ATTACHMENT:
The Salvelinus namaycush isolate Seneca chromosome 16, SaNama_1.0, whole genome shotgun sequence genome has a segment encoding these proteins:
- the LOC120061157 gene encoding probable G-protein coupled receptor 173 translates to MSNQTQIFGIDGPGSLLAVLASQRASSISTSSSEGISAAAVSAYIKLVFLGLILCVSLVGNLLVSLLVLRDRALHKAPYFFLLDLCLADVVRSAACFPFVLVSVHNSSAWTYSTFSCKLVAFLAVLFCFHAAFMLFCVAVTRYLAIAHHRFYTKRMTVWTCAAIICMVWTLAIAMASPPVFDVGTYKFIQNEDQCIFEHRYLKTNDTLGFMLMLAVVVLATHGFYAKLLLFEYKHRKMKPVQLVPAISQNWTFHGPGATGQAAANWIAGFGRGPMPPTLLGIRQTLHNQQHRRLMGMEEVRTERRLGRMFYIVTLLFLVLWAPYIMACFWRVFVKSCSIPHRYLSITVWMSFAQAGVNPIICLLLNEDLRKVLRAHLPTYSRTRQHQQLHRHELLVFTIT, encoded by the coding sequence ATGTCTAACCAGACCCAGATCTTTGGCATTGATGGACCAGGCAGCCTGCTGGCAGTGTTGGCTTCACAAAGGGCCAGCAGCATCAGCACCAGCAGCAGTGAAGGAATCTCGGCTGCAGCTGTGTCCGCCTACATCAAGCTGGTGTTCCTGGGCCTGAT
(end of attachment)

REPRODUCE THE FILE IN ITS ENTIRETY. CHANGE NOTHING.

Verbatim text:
The Salvelinus namaycush isolate Seneca chromosome 16, SaNama_1.0, whole genome shotgun sequence genome has a segment encoding these proteins:
- the LOC120061157 gene encoding probable G-protein coupled receptor 173 translates to MSNQTQIFGIDGPGSLLAVLASQRASSISTSSSEGISAAAVSAYIKLVFLGLILCVSLVGNLLVSLLVLRDRALHKAPYFFLLDLCLADVVRSAACFPFVLVSVHNSSAWTYSTFSCKLVAFLAVLFCFHAAFMLFCVAVTRYLAIAHHRFYTKRMTVWTCAAIICMVWTLAIAMASPPVFDVGTYKFIQNEDQCIFEHRYLKTNDTLGFMLMLAVVVLATHGFYAKLLLFEYKHRKMKPVQLVPAISQNWTFHGPGATGQAAANWIAGFGRGPMPPTLLGIRQTLHNQQHRRLMGMEEVRTERRLGRMFYIVTLLFLVLWAPYIMACFWRVFVKSCSIPHRYLSITVWMSFAQAGVNPIICLLLNEDLRKVLRAHLPTYSRTRQHQQLHRHELLVFTIT, encoded by the coding sequence ATGTCTAACCAGACCCAGATCTTTGGCATTGATGGACCAGGCAGCCTGCTGGCAGTGTTGGCTTCACAAAGGGCCAGCAGCATCAGCACCAGCAGCAGTGAAGGAATCTCGGCTGCAGCTGTGTCCGCCTACATCAAGCTGGTGTTCCTGGGCCTGAT